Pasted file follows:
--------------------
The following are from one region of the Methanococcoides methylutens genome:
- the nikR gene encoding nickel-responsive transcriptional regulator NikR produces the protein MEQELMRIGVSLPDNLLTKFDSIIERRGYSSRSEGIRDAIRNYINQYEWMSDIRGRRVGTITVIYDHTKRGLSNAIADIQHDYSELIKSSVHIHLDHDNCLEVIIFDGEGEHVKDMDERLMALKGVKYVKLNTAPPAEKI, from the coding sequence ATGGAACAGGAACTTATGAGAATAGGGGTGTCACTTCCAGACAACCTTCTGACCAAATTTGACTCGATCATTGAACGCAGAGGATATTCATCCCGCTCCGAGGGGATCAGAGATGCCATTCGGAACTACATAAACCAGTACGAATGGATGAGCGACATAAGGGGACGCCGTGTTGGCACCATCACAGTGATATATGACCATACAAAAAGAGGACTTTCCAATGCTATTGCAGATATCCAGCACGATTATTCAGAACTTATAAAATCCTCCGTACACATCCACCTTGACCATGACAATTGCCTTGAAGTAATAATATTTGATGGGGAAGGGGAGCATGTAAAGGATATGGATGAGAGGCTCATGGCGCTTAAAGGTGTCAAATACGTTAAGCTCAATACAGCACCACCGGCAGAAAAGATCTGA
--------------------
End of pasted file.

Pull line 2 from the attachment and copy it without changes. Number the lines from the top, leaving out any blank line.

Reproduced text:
- the nikR gene encoding nickel-responsive transcriptional regulator NikR produces the protein MEQELMRIGVSLPDNLLTKFDSIIERRGYSSRSEGIRDAIRNYINQYEWMSDIRGRRVGTITVIYDHTKRGLSNAIADIQHDYSELIKSSVHIHLDHDNCLEVIIFDGEGEHVKDMDERLMALKGVKYVKLNTAPPAEKI, from the coding sequence ATGGAACAGGAACTTATGAGAATAGGGGTGTCACTTCCAGACAACCTTCTGACCAAATTTGACTCGATCATTGAACGCAGAGGATATTCATCCCGCTCCGAGGGGATCAGAGATGCCATTCGGAACTACATAAACCAGTACGAATGGATGAGCGACATAAGGGGACGCCGTGTTGGCACCATCACAGTGATATATGACCATACAAAAAGAGGACTTTCCAATGCTATTGCAGATATCCAGCACGATTATTCAGAACTTATAAAATCCTCCGTACACATCCACCTTGACCATGACAATTGCCTTGAAGTAATAATATTTGATGGGGAAGGGGAGCATGTAAAGGATATGGATGAGAGGCTCATGGCGCTTAAAGGTGTCAAATACGTTAAGCTCAATACAGCACCACCGGCAGAAAAGATCTGA